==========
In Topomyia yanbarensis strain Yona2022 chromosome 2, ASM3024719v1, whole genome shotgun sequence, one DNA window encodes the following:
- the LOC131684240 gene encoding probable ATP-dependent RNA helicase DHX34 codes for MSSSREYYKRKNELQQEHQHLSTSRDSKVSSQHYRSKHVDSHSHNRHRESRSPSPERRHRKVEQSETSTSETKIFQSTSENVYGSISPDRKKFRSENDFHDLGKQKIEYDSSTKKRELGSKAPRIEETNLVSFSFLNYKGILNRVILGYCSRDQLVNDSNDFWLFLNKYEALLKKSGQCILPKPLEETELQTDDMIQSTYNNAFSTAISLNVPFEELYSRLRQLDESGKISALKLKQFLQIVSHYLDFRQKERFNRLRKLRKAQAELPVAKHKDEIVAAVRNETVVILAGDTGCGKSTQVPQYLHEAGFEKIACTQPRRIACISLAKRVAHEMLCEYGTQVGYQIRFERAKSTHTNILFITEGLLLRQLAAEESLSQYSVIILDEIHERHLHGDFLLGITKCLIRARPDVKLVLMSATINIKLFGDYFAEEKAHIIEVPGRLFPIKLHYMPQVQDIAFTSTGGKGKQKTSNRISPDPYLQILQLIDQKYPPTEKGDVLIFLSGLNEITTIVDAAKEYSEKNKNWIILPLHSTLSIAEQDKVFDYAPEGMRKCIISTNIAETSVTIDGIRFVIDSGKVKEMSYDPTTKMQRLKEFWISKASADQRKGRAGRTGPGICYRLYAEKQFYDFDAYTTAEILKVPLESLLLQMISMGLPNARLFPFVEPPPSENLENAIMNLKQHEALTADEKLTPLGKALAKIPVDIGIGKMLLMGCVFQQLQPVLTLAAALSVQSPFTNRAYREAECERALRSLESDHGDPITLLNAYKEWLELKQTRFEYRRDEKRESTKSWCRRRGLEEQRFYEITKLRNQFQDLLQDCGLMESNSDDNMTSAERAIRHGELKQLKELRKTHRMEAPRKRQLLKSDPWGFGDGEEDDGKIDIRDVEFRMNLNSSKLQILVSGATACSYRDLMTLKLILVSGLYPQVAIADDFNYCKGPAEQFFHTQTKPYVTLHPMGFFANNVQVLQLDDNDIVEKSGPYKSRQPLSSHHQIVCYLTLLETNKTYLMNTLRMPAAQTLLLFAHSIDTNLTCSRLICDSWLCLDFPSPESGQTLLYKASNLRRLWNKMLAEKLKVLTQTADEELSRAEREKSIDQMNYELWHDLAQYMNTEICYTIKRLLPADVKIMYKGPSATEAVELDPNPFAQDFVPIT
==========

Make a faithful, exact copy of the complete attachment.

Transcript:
In Topomyia yanbarensis strain Yona2022 chromosome 2, ASM3024719v1, whole genome shotgun sequence, one DNA window encodes the following:
- the LOC131684240 gene encoding probable ATP-dependent RNA helicase DHX34 codes for MSSSREYYKRKNELQQEHQHLSTSRDSKVSSQHYRSKHVDSHSHNRHRESRSPSPERRHRKVEQSETSTSETKIFQSTSENVYGSISPDRKKFRSENDFHDLGKQKIEYDSSTKKRELGSKAPRIEETNLVSFSFLNYKGILNRVILGYCSRDQLVNDSNDFWLFLNKYEALLKKSGQCILPKPLEETELQTDDMIQSTYNNAFSTAISLNVPFEELYSRLRQLDESGKISALKLKQFLQIVSHYLDFRQKERFNRLRKLRKAQAELPVAKHKDEIVAAVRNETVVILAGDTGCGKSTQVPQYLHEAGFEKIACTQPRRIACISLAKRVAHEMLCEYGTQVGYQIRFERAKSTHTNILFITEGLLLRQLAAEESLSQYSVIILDEIHERHLHGDFLLGITKCLIRARPDVKLVLMSATINIKLFGDYFAEEKAHIIEVPGRLFPIKLHYMPQVQDIAFTSTGGKGKQKTSNRISPDPYLQILQLIDQKYPPTEKGDVLIFLSGLNEITTIVDAAKEYSEKNKNWIILPLHSTLSIAEQDKVFDYAPEGMRKCIISTNIAETSVTIDGIRFVIDSGKVKEMSYDPTTKMQRLKEFWISKASADQRKGRAGRTGPGICYRLYAEKQFYDFDAYTTAEILKVPLESLLLQMISMGLPNARLFPFVEPPPSENLENAIMNLKQHEALTADEKLTPLGKALAKIPVDIGIGKMLLMGCVFQQLQPVLTLAAALSVQSPFTNRAYREAECERALRSLESDHGDPITLLNAYKEWLELKQTRFEYRRDEKRESTKSWCRRRGLEEQRFYEITKLRNQFQDLLQDCGLMESNSDDNMTSAERAIRHGELKQLKELRKTHRMEAPRKRQLLKSDPWGFGDGEEDDGKIDIRDVEFRMNLNSSKLQILVSGATACSYRDLMTLKLILVSGLYPQVAIADDFNYCKGPAEQFFHTQTKPYVTLHPMGFFANNVQVLQLDDNDIVEKSGPYKSRQPLSSHHQIVCYLTLLETNKTYLMNTLRMPAAQTLLLFAHSIDTNLTCSRLICDSWLCLDFPSPESGQTLLYKASNLRRLWNKMLAEKLKVLTQTADEELSRAEREKSIDQMNYELWHDLAQYMNTEICYTIKRLLPADVKIMYKGPSATEAVELDPNPFAQDFVPIT